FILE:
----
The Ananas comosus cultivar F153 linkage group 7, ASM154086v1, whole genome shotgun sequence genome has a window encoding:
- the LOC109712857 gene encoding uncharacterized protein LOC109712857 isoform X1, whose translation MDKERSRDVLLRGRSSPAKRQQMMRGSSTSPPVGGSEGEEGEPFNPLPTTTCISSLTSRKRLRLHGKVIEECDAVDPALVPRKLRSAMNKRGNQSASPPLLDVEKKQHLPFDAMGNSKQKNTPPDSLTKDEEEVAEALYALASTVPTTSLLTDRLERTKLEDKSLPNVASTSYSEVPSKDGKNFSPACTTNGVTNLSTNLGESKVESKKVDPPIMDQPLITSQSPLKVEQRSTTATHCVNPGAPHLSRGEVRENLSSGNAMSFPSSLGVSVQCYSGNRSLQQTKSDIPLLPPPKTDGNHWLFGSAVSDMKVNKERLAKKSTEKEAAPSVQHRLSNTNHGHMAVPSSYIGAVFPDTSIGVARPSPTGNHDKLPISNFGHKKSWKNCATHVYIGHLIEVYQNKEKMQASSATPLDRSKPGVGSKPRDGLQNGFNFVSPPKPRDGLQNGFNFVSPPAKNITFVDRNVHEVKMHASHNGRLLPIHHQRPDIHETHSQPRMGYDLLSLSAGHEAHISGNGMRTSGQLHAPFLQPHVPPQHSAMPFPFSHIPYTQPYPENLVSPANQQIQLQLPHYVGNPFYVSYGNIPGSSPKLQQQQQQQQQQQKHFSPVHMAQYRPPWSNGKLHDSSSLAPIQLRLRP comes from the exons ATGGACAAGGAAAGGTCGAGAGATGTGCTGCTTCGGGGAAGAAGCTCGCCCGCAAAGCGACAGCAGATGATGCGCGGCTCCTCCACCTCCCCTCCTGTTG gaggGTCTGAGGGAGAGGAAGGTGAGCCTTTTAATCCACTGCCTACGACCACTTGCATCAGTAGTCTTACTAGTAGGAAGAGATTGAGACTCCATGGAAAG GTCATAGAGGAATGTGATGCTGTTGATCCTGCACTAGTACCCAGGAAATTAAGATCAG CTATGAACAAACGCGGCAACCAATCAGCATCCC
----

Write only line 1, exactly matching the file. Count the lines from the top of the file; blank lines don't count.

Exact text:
The Ananas comosus cultivar F153 linkage group 7, ASM154086v1, whole genome shotgun sequence genome has a window encoding: